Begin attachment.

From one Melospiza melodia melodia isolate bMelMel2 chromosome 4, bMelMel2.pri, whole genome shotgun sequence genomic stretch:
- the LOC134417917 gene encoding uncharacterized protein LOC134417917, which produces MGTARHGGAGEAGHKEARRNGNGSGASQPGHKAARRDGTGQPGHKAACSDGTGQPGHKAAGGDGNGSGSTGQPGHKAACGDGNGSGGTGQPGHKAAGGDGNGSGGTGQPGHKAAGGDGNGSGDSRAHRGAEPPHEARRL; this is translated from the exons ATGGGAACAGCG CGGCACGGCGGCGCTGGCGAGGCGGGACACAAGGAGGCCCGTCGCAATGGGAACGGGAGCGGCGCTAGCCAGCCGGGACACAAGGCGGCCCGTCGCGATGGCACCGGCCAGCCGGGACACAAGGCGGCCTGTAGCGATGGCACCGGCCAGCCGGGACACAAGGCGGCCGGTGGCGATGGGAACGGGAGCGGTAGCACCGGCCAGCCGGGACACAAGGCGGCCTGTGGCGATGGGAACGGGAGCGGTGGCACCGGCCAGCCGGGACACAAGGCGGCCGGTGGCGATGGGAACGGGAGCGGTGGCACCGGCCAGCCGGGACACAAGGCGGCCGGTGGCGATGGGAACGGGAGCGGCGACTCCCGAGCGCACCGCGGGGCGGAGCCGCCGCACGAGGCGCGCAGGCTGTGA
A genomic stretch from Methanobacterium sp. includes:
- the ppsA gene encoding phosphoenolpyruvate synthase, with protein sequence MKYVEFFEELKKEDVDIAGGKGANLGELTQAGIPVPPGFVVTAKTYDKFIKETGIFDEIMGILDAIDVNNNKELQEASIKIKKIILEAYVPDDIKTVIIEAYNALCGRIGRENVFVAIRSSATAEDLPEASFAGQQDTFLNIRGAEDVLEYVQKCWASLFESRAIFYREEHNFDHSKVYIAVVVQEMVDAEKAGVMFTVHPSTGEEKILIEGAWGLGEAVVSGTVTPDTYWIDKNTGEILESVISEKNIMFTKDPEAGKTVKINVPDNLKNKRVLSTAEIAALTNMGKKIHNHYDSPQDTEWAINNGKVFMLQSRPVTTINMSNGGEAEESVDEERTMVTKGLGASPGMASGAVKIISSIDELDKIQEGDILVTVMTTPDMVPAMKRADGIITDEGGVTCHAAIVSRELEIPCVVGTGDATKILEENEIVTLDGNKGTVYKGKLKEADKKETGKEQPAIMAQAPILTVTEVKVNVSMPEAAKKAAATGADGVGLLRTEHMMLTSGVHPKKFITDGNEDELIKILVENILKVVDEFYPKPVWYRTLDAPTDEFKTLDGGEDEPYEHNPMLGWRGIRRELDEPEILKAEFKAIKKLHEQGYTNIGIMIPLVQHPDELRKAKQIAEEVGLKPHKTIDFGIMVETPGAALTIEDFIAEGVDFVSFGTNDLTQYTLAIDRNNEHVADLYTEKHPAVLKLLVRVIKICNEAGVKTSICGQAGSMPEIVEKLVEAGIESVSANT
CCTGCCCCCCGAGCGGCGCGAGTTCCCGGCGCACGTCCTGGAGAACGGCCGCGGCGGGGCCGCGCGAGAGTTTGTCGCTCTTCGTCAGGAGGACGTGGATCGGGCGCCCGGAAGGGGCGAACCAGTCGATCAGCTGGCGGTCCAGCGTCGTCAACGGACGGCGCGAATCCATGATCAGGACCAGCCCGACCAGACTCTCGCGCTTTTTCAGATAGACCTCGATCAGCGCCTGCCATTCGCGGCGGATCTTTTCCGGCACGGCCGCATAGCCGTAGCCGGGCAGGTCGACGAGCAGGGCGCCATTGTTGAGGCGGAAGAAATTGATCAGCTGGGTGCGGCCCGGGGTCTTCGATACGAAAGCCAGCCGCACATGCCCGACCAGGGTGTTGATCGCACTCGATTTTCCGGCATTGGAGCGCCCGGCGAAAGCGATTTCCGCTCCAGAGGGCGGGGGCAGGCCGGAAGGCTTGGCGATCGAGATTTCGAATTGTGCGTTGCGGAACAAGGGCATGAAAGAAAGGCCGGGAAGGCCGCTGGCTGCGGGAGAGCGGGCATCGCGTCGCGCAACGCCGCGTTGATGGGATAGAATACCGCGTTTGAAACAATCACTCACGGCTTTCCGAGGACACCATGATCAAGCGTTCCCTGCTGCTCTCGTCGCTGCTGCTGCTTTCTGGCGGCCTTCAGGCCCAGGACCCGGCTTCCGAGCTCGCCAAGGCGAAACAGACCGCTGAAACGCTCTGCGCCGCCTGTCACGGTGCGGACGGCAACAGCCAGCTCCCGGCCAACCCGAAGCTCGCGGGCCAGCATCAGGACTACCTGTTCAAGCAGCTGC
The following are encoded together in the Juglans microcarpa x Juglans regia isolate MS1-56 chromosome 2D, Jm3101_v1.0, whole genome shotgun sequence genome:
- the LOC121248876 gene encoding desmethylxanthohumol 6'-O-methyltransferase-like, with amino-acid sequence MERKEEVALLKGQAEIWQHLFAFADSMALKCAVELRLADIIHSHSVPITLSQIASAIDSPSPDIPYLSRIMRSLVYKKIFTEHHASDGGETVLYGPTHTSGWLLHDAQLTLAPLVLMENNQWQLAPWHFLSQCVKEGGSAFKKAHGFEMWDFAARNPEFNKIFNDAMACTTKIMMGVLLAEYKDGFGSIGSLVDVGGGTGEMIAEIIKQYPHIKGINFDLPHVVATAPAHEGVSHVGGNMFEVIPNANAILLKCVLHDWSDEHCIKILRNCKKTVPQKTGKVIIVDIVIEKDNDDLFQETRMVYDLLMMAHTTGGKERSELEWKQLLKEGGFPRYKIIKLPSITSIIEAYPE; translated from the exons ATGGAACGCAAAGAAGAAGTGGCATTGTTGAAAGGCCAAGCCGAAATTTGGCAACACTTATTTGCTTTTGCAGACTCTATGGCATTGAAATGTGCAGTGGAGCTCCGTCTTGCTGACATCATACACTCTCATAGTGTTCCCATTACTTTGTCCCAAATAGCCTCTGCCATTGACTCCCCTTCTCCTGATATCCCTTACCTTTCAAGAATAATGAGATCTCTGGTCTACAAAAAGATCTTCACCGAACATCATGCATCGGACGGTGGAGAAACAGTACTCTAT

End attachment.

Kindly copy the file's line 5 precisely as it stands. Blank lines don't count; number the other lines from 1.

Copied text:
CCTGCCCCCCGAGCGGCGCGAGTTCCCGGCGCACGTCCTGGAGAACGGCCGCGGCGGGGCCGCGCGAGAGTTTGTCGCTCTTCGTCAGGAGGACGTGGATCGGGCGCCCGGAAGGGGCGAACCAGTCGATCAGCTGGCGGTCCAGCGTCGTCAACGGACGGCGCGAATCCATGATCAGGACCAGCCCGACCAGACTCTCGCGCTTTTTCAGATAGACCTCGATCAGCGCCTGCCATTCGCGGCGGATCTTTTCCGGCACGGCCGCATAGCCGTAGCCGGGCAGGTCGACGAGCAGGGCGCCATTGTTGAGGCGGAAGAAATTGATCAGCTGGGTGCGGCCCGGGGTCTTCGATACGAAAGCCAGCCGCACATGCCCGACCAGGGTGTTGATCGCACTCGATTTTCCGGCATTGGAGCGCCCGGCGAAAGCGATTTCCGCTCCAGAGGGCGGGGGCAGGCCGGAAGGCTTGGCGATCGAGATTTCGAATTGTGCGTTGCGGAACAAGGGCATGAAAGAAAGGCCGGGAAGGCCGCTGGCTGCGGGAGAGCGGGCATCGCGTCGCGCAACGCCGCGTTGATGGGATAGAATACCGCGTTTGAAACAATCACTCACGGCTTTCCGAGGACACCATGATCAAGCGTTCCCTGCTGCTCTCGTCGCTGCTGCTGCTTTCTGGCGGCCTTCAGGCCCAGGACCCGGCTTCCGAGCTCGCCAAGGCGAAACAGACCGCTGAAACGCTCTGCGCCGCCTGTCACGGTGCGGACGGCAACAGCCAGCTCCCGGCCAACCCGAAGCTCGCGGGCCAGCATCAGGACTACCTGTTCAAGCAGCTGC